by Andru McCracken, Editor

It was the first show that charmed me in that way for a very long time. Scott Cook’s performance at the Valemount Royal Canadian Legion Branch No 266 was bewitching.

It’s what he does and he does it well. But there was something special going on that night.

I’m not talking about his band, the Second Chances. I mean, they were stellar: the standup bass moved the room, the banjo was incredible and their vocal harmonies were gorgeous, the rhythm infectious and the result was stunning.

But it wasn’t just that, and it wasn’t the mix.

Although the mix was great. I’ve never heard a mix like that at the legion, certainly not one where the musicians stood fully three feet in front of the main speakers, just begging for feedback”¦ somehow, the soundman didn’t make a single adjustment all night. Every growl and bend from that big double bass reverberated through the room, and the banjo rang true, from scratchy rhythms to fast fingered solos.

What was it, that made that show so special, so moving and memorable?

It was us.

The key ingredient that has been missing in our concerts for so long was the rapt attention of the audience.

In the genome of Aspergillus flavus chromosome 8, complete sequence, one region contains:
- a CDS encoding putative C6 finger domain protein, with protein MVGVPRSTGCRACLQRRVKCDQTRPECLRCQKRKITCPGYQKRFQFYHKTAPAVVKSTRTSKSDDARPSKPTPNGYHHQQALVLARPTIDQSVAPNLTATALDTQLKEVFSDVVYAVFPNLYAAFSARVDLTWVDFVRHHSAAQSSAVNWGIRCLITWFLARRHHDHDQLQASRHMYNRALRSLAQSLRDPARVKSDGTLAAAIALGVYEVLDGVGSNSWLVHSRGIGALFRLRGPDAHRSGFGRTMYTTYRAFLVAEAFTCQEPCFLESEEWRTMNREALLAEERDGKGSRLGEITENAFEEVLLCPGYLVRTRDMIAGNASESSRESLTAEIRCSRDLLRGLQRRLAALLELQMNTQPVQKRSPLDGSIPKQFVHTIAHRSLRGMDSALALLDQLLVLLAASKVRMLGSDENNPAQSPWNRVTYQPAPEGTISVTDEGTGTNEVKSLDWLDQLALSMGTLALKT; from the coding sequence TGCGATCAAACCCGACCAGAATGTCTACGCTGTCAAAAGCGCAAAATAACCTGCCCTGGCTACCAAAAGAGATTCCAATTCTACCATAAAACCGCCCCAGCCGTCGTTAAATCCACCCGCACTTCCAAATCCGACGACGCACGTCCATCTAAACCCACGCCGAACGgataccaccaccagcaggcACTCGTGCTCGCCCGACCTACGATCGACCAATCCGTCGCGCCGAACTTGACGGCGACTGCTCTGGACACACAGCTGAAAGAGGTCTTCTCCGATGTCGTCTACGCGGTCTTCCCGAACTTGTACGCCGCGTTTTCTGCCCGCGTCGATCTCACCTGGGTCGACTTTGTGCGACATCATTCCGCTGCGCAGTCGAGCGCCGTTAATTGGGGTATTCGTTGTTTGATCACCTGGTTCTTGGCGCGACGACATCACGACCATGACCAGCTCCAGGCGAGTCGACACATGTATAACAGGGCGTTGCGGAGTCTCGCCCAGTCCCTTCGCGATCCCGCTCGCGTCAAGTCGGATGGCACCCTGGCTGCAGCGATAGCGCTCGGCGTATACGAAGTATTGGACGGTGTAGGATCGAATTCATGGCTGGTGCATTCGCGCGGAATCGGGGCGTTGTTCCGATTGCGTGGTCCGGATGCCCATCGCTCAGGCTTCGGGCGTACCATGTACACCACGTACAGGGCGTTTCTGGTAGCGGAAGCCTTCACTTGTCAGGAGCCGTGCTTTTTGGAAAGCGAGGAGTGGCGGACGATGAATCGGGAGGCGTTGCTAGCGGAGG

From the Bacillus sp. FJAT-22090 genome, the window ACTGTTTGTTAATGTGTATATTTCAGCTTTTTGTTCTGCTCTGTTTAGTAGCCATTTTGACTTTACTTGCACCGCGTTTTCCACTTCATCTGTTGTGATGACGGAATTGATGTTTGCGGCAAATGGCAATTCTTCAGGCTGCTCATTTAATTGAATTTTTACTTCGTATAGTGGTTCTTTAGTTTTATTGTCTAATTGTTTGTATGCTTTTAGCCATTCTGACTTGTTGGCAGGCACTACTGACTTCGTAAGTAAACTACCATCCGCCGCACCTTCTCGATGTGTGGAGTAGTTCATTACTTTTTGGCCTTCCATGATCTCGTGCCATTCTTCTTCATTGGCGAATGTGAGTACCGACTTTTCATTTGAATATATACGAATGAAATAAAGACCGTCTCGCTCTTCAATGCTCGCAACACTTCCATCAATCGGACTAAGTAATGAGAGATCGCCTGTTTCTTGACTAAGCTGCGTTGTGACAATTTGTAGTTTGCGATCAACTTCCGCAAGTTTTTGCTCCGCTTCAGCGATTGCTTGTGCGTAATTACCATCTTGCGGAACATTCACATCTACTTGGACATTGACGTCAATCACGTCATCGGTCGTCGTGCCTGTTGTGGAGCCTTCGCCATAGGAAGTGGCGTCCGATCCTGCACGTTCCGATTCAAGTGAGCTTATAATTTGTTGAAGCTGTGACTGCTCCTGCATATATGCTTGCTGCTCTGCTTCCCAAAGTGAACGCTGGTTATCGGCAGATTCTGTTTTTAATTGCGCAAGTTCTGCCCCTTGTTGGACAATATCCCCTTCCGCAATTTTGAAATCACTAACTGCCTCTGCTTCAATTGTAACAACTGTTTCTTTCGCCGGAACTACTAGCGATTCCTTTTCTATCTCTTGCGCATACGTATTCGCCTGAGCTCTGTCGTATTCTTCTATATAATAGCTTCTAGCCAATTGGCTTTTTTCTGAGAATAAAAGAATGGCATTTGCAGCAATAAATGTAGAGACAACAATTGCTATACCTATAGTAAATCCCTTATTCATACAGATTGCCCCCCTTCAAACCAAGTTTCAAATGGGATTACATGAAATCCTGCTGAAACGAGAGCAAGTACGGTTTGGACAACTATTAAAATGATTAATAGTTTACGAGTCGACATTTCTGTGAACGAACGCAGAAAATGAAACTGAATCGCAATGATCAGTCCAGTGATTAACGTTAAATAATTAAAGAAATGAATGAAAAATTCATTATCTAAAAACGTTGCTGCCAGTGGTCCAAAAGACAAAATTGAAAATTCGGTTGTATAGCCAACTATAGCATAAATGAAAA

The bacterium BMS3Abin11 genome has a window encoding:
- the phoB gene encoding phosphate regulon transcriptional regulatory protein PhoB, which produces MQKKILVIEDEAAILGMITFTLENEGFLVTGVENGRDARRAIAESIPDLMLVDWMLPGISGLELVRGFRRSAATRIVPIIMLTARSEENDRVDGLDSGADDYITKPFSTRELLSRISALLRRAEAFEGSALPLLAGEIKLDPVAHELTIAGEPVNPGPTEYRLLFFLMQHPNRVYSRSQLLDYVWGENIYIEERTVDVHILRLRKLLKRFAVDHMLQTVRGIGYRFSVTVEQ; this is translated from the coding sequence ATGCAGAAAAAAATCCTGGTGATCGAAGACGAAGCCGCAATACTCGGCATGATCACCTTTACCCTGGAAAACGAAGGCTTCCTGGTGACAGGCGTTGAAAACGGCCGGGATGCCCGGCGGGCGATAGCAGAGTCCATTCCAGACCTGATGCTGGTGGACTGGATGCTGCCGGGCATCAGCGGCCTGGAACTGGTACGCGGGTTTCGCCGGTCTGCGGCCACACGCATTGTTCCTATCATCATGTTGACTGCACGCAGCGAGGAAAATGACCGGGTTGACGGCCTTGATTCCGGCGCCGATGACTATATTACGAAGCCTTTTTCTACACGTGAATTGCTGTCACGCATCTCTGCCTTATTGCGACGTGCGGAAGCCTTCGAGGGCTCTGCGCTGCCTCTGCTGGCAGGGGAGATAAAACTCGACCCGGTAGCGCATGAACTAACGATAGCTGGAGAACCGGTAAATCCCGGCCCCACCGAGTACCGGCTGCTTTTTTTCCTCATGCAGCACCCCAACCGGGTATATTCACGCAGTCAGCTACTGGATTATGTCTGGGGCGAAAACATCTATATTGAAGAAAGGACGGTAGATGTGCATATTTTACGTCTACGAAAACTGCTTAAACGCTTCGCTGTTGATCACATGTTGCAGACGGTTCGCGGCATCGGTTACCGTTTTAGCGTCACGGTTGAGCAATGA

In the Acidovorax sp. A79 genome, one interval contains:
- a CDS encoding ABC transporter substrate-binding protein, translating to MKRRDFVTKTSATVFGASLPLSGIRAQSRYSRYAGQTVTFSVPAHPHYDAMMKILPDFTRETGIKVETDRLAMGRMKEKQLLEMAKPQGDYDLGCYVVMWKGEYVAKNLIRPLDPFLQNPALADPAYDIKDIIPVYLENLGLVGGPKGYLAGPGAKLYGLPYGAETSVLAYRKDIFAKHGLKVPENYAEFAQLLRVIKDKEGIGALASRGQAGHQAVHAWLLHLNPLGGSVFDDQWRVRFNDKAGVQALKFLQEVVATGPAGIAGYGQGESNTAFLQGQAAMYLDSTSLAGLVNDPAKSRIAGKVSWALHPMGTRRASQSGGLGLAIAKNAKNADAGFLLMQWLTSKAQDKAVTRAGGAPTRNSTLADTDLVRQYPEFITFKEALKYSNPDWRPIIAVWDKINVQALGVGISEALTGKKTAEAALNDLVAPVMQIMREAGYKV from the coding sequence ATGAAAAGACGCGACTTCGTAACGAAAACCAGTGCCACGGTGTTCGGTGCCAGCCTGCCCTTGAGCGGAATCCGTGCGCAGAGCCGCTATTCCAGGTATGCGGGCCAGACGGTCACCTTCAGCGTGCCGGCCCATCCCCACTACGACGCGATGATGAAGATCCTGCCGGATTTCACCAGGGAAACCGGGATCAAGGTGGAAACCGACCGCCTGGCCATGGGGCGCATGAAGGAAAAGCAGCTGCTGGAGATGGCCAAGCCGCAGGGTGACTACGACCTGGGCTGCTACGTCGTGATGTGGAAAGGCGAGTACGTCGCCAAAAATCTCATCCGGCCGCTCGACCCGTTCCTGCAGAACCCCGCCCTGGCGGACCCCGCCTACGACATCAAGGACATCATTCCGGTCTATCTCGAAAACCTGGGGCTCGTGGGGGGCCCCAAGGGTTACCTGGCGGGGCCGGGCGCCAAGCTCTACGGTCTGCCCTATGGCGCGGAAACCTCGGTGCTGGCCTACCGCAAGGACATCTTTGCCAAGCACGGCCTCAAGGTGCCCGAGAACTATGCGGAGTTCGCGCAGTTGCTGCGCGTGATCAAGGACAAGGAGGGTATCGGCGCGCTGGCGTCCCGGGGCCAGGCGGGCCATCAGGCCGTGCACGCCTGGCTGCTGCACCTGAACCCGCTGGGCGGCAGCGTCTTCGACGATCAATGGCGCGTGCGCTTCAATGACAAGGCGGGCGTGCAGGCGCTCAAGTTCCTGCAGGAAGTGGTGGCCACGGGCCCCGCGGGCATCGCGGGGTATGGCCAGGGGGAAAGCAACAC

Despite the many fine looking ladies in the audience and the presence of some handsome guys, flirting, chatting and fighting didn’t disrupt the room. There wasn’t a clinking glass to be heard.They were listening, phones off, as if in a cathedral.

A line of eight chairs four feet in front of the performers turned concert goers into misty eyed congregants.

We came to listen to what Scott had to say.

And it wasn’t text from a book assembled in 300 AD that we appreciated, is was more like gems served from Herman Hesse’s Glass Bead Game.

We appreciated the music to be sure. How Scott said what he said, with rhythm and dance, was really fine.

But we listened to the meanings therein. We listened to the traveller’s words taken not from a book but from lived experience.

On queue, when the celebration required it, we sang along too.

It’s reminiscent of a set of rituals I once knew well. Next time you see a concert advertised in Valemount that is designed for listening, get there and listen to what the preacher has to say.